Wilhelm Frankenstein, last remaining heir of Victor Frankenstein, has come into the possession of Victor's notes. Having recently suffered the loss of his young wife, he becomes obsessed by the idea of re-creating her by following Victor's methods. A young medical student, Jurgen Bruchner, discovers Wilhelm's plans and begs to help him. However, as the task nears completion, Jurgen begins to have second thoughts about the morality of their work. In a dramatic laboratory scene, the "bride" is created. Having been made of many different parts and memories, Wilhelm attempts to use hypnosis to create a single personality in the bride, now called "Liesl." Jurgen begins to fall in love with her and can no longer stand idly by, resolving to leave. However, before he can do so, he is murdered, and the suspicion falls directly on Liesl. Wilhelm, guilt-ridden, tells Liesl who and what she is, and removes the hypnotic memory blocks. All of her personalities come forth and fight for control. In shock, she flees, undertaking a journey to help her understand her place in the world and eventually leading her to a climactic confrontation with her creator, Wilhelm.
PLAYWRIGHT DIRK KUIPER TALKS ABOUT
"BRIDE: A TALE FROM THE HOUSE OF FRANKENSTEIN
Q.: WHAT INSPIRED YOU TO WRITE THIS PLAY?
A.: I find that both as a writer and a director, there are certain themes that I find myself drawn to again and again. The Frankenstein myth is one of them, containing as it does the questions of what mankind is meant to know and what it means to be human. Although Mary Shelley never wrote a sequel about a "Bride," there is a sequence in the original novel in which Frankenstein creates one for the Monster, then changes his mind and destroys it. I found myself wondering what it would be like to suddenly find out everything you knew and believed about yourself and the world was false in a very primal way.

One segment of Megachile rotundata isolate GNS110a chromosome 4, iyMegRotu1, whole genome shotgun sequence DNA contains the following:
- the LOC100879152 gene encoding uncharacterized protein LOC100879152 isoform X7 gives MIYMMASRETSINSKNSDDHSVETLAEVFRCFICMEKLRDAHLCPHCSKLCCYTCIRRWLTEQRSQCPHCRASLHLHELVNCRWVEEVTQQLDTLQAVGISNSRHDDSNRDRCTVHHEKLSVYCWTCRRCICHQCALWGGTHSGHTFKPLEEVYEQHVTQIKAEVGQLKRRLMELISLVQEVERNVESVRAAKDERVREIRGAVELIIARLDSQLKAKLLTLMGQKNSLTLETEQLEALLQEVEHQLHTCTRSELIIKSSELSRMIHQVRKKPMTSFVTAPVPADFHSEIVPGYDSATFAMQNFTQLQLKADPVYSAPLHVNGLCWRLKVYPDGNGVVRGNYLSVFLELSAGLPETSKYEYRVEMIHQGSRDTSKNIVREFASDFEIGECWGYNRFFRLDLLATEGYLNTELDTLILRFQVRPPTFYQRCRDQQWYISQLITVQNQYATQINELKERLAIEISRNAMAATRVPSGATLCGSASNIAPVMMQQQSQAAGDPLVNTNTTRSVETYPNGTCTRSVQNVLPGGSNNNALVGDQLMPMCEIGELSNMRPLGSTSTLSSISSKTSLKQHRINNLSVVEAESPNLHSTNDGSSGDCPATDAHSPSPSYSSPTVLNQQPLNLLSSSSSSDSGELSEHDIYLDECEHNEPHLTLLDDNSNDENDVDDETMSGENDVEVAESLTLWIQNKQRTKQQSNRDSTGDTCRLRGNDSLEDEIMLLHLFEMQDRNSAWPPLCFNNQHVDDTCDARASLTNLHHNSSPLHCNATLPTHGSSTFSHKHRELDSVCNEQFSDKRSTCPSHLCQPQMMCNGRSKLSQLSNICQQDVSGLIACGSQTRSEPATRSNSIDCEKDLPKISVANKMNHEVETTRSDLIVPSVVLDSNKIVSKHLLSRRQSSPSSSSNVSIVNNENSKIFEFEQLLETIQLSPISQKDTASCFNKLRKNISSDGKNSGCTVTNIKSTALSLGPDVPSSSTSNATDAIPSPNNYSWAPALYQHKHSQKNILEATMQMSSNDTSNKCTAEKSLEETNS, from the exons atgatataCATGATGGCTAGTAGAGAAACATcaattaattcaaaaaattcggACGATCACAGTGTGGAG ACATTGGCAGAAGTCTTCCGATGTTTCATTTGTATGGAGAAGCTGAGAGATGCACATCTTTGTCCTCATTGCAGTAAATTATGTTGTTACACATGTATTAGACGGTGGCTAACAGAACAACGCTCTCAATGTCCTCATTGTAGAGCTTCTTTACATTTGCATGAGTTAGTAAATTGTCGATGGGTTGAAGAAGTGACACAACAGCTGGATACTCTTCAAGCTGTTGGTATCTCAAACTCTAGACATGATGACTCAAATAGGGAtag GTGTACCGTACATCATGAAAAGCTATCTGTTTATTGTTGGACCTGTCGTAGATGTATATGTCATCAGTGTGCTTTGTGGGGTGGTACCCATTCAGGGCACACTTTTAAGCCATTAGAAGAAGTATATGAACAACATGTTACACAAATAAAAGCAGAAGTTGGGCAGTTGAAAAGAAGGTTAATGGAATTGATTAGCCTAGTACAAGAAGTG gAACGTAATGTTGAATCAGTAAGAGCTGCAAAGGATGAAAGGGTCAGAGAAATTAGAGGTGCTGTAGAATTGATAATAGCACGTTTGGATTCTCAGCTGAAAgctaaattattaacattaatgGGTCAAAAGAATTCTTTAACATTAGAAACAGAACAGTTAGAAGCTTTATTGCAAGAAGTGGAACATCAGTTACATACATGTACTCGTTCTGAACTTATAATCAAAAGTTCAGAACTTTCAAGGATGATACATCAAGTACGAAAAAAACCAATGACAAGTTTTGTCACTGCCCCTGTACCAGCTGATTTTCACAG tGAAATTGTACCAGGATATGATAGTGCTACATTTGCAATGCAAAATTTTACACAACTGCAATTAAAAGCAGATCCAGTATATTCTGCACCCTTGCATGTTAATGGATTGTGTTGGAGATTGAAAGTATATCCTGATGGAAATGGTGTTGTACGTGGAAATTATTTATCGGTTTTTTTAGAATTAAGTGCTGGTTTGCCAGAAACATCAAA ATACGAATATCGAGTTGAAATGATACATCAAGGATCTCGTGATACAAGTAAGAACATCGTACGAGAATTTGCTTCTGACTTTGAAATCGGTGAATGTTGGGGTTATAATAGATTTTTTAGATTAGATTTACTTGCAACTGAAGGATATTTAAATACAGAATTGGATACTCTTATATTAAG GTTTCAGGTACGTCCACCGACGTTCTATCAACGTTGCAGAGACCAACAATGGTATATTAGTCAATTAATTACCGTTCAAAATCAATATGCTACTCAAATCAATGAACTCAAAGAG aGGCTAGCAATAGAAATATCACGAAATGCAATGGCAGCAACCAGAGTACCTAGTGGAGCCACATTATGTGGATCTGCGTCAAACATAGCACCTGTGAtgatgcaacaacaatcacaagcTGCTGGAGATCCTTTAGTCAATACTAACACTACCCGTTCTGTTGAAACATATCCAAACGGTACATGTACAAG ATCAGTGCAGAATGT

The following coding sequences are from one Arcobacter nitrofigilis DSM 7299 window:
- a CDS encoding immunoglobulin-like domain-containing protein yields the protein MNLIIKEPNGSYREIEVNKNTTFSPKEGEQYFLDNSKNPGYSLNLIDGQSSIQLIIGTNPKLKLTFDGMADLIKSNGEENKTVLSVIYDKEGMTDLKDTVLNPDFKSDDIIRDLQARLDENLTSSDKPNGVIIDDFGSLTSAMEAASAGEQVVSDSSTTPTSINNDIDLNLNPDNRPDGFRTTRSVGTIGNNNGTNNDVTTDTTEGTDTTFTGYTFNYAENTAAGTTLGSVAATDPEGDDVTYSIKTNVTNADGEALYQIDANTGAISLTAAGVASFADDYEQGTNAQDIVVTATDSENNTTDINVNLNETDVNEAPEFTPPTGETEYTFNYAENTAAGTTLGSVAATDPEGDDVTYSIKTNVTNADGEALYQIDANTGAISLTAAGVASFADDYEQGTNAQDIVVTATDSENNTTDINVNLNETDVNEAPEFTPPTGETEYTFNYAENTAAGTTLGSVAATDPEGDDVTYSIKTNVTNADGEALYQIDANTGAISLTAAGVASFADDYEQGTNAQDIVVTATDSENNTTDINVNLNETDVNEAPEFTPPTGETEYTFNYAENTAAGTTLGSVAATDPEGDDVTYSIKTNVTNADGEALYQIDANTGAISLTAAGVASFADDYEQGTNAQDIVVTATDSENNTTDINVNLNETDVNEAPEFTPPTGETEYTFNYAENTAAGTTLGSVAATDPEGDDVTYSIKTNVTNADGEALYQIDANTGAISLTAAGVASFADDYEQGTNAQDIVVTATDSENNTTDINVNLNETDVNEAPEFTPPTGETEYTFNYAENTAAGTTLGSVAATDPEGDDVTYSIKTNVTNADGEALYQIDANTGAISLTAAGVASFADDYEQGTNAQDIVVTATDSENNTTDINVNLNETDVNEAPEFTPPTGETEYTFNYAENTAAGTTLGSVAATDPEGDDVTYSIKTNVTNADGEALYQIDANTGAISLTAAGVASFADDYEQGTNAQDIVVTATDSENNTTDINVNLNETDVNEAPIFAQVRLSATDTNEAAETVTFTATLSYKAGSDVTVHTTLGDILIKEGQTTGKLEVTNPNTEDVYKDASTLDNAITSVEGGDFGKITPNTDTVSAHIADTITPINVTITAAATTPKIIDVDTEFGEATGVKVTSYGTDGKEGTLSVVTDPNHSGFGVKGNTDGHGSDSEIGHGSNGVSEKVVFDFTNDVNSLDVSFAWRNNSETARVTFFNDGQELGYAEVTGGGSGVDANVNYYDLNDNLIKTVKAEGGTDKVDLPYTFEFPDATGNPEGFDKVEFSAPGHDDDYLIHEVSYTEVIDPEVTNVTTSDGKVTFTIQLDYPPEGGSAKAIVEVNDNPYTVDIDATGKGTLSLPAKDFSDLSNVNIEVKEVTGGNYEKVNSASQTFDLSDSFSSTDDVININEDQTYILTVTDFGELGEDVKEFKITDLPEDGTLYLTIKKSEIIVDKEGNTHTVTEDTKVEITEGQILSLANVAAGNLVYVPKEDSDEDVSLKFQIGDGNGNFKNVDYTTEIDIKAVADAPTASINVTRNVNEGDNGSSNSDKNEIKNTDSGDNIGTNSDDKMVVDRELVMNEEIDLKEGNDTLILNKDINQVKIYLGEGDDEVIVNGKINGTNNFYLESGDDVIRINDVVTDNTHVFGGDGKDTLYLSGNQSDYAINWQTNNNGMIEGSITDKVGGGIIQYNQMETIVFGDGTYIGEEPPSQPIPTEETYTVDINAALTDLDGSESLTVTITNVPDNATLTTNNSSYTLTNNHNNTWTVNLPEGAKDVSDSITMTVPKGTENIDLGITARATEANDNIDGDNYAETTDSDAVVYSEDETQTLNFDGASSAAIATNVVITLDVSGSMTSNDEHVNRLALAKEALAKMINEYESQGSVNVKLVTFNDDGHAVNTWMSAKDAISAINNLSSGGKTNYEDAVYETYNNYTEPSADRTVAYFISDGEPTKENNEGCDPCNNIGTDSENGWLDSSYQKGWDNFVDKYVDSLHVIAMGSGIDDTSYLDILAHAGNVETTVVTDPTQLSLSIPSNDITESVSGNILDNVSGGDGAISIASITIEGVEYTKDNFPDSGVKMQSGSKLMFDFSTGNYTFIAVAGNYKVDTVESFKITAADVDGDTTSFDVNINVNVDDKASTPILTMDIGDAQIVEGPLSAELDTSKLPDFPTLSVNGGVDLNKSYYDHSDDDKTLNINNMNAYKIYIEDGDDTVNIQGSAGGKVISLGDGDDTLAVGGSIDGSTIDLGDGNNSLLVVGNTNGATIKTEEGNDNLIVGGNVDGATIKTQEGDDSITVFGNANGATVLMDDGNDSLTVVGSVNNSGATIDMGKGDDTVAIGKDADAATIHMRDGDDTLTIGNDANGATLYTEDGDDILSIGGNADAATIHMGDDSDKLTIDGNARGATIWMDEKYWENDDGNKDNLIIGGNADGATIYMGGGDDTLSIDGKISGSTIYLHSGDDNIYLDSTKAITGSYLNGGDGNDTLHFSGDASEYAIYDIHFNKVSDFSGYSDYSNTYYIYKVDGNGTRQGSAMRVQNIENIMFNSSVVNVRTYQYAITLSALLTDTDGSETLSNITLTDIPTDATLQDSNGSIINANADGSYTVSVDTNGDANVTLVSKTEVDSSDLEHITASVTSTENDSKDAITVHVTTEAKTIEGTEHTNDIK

Q.: WHAT'S YOUR FAVORITE PART OR LINE IN THE PLAY? WHY?
A.: The role of Liesl is very challenging for an actress, encompassing as it does so many moods and personalities. I would say I have two favorite moments: the scene in which LIesl's suppressed memories all come crashing out, and the scene of Liesl on the road arguing with all of the voices inside her head. I love these moments because they are so dramatic and together show both the struggle of the character and her eventual acceptance of who she is, even if she is still unsure what she is.
Q.: WHERE DO THE CHARACTERS COME FROM?
A.: All of the characters in this play are entirely fictitious. Wilhelm is the only person directly related to the Frankenstein in the original novel, but he was not present in that novel. Thus, I was free to do what I wanted as relates to the characters.
Q. WHAT DID YOU TRY TO ACHIEVE WITH THIS PLAY?
A.: I really wanted people to think about what makes someone or something alive, and especially human. With so much progress in science and technology, I believe these to be questions that are fundamental.
Q.: ANYTHING ELSE YOU'D LIKE TO SAY ABOUT IT?
A.: I hope people have great success with the play and enjoy doing it as much as we did!